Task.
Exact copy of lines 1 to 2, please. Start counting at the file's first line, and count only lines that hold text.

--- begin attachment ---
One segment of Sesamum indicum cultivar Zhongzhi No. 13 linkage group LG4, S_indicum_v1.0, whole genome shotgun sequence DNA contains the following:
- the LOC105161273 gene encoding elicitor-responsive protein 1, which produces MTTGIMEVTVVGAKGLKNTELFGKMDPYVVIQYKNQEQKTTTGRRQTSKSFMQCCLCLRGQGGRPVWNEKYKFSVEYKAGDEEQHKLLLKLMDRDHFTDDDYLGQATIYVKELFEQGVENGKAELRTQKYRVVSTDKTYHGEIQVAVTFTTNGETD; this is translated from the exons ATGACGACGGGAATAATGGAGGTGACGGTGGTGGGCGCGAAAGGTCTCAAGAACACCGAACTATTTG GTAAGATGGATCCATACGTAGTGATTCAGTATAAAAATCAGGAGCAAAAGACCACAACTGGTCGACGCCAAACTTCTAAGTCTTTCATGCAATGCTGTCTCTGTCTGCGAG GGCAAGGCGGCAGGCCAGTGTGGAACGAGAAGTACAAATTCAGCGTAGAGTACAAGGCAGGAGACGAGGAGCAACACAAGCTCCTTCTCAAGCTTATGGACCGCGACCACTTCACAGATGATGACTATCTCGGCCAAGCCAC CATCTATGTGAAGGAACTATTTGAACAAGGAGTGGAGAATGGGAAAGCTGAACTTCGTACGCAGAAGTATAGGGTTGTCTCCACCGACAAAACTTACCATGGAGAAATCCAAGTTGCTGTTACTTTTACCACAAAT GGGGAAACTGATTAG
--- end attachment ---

One segment of Sesamum indicum cultivar Zhongzhi No. 13 linkage group LG4, S_indicum_v1.0, whole genome shotgun sequence DNA contains the following:
- the LOC105161273 gene encoding elicitor-responsive protein 1, which produces MTTGIMEVTVVGAKGLKNTELFGKMDPYVVIQYKNQEQKTTTGRRQTSKSFMQCCLCLRGQGGRPVWNEKYKFSVEYKAGDEEQHKLLLKLMDRDHFTDDDYLGQATIYVKELFEQGVENGKAELRTQKYRVVSTDKTYHGEIQVAVTFTTNGETD; this is translated from the exons ATGACGACGGGAATAATGGAGGTGACGGTGGTGGGCGCGAAAGGTCTCAAGAACACCGAACTATTTG GTAAGATGGATCCATACGTAGTGATTCAGTATAAAAATCAGGAGCAAAAGACCACAACTGGTCGACGCCAAACTTCTAAGTCTTTCATGCAATGCTGTCTCTGTCTGCGAG GGCAAGGCGGCAGGCCAGTGTGGAACGAGAAGTACAAATTCAGCGTAGAGTACAAGGCAGGAGACGAGGAGCAACACAAGCTCCTTCTCAAGCTTATGGACCGCGACCACTTCACAGATGATGACTATCTCGGCCAAGCCAC CATCTATGTGAAGGAACTATTTGAACAAGGAGTGGAGAATGGGAAAGCTGAACTTCGTACGCAGAAGTATAGGGTTGTCTCCACCGACAAAACTTACCATGGAGAAATCCAAGTTGCTGTTACTTTTACCACAAAT GGGGAAACTGATTAG